A voice for GOP feminists in California
A group of southern California Republican women, disappointed by their party's stance on issues such as the Equal Rights Amendment and abortion, have formed a political action group that they hope will become a feminist force in the GOP.
Calling their nonprofit corporation Aurora (the Roman goddess of dawn), its founders say they hope it will provide a new political base in California for those who have felt alienated from both the Republican Party and the more established groups in the women's movement. They are interested, says Aurora's vice-president, Callie J. Heinbaugh of Claremont, Calif., in ''furthering equal participation between women and men in the political, social, and economic processes.''
Mrs. Heinbaugh says the idea behind the new group began when the 1980 Republican Convention took planks supporting the ERA and ''reproductive choice'' out of the party platform. When the ERA expired last August without being ratified, she and a few other Republican women in the Los Angeles area began work toward forming Aurora. It was incorporated in December.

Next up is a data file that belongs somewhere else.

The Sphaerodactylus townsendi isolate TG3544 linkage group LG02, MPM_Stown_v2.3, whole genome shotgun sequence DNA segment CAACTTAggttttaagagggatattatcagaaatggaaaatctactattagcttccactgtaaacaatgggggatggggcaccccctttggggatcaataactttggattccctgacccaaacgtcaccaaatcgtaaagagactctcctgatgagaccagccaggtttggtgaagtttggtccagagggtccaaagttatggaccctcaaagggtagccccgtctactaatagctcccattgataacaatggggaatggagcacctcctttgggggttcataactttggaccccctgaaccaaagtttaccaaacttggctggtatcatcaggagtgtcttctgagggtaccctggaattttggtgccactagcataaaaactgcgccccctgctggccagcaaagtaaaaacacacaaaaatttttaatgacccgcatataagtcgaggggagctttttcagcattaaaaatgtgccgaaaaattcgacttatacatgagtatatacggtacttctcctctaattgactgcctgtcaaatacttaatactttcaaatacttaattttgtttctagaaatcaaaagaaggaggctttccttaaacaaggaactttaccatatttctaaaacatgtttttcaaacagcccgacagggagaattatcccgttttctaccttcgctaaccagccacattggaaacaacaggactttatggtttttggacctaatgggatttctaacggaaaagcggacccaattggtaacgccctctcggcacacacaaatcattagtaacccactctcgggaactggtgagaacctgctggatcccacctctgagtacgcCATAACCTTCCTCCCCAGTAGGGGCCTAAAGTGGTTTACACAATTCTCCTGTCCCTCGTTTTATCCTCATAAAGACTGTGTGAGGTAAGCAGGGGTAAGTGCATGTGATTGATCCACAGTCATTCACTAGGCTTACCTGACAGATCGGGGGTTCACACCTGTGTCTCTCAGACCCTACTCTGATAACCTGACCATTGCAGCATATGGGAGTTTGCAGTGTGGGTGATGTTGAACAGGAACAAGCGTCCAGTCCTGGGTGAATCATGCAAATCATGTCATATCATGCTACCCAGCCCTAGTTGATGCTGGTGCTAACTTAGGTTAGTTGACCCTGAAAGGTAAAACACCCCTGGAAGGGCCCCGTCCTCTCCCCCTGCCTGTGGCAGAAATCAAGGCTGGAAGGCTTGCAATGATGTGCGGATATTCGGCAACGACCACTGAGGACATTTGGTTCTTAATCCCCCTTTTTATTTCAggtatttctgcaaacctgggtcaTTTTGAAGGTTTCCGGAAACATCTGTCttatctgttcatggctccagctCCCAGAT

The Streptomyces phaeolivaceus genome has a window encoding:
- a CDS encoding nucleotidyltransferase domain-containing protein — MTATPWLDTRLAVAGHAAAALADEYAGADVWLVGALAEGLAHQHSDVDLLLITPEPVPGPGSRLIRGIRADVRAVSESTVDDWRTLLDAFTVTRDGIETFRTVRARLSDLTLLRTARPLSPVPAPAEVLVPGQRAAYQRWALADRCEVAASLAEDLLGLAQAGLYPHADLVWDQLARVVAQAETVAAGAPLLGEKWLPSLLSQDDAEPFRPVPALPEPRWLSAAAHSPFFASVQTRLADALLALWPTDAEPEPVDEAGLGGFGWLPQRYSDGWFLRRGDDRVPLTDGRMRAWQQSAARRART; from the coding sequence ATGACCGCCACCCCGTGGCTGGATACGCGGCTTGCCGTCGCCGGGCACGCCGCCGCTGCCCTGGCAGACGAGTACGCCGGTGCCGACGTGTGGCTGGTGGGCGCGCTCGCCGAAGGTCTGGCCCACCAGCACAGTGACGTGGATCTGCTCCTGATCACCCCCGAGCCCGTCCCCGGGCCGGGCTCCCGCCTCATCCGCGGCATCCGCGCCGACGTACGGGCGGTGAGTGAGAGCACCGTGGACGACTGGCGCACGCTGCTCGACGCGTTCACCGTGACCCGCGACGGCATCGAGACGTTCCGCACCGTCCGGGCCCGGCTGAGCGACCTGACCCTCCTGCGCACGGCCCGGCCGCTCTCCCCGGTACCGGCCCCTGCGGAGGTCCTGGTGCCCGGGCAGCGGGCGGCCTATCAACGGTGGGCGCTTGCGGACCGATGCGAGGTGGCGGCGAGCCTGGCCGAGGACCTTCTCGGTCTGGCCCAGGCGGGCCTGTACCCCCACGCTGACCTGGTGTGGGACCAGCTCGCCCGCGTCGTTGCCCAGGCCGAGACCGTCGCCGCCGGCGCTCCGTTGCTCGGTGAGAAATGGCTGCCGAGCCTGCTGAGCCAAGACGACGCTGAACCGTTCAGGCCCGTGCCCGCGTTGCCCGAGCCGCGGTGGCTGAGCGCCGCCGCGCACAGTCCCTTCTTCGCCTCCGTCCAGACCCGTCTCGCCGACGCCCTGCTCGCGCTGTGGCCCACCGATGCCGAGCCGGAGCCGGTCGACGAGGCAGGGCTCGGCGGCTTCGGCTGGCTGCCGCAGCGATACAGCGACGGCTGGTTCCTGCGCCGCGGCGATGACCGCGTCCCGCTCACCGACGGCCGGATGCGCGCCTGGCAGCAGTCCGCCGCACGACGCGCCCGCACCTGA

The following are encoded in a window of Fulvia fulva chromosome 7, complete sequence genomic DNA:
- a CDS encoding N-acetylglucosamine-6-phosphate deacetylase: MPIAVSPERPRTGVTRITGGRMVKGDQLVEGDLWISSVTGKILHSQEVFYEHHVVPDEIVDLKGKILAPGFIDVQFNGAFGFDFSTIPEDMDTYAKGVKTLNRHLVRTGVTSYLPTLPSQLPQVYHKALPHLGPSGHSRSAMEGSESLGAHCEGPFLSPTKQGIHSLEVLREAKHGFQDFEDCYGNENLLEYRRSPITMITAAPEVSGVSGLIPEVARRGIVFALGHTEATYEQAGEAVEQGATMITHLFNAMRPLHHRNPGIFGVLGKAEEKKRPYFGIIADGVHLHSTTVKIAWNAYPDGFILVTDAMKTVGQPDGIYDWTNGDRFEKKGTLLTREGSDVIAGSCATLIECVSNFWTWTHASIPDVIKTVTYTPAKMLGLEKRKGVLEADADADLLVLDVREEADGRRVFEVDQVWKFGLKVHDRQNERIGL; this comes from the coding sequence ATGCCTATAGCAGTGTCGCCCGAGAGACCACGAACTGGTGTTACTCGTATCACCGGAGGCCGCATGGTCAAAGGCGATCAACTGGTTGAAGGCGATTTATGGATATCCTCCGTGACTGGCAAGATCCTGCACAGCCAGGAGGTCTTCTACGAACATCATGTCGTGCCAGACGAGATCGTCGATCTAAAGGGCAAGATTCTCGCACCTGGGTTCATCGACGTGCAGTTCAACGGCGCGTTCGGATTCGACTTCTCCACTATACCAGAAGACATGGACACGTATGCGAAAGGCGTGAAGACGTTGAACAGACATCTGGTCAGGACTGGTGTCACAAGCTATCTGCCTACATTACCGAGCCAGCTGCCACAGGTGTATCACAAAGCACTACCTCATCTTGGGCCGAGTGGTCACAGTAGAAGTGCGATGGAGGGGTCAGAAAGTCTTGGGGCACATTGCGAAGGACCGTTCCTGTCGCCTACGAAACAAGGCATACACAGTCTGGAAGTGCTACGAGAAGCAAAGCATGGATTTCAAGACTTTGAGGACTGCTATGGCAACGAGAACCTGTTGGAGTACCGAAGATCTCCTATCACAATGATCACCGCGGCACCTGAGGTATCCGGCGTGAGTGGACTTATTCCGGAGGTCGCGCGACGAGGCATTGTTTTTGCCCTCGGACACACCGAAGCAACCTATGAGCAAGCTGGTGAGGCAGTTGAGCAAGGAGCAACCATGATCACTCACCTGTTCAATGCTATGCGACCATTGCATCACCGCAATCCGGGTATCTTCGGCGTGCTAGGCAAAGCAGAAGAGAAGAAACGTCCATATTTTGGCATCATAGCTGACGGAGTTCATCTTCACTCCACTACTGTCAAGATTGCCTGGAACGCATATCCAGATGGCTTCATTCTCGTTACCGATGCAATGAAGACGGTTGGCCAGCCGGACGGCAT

The California Republican convention Jan. 29-30 in Sacramento provided the opportunity to test response to the new organization and its aims. According to Mrs. Heinbaugh, ''we had tremendous reception - mainly from the more moderate section and the young.'' Seventy-five women who attended an Aurora reception at the convention hotel were interested enough to register their names and addresses, and many membership forms were given out, she said.
Barbara Kee, the president of Aurora, is a member of the Los Angeles County Republican Central Committee. She makes it clear that the organization does not seek to be a part of the Republican Party or to play the same role as feminist groups like the National Organization for Women (NOW).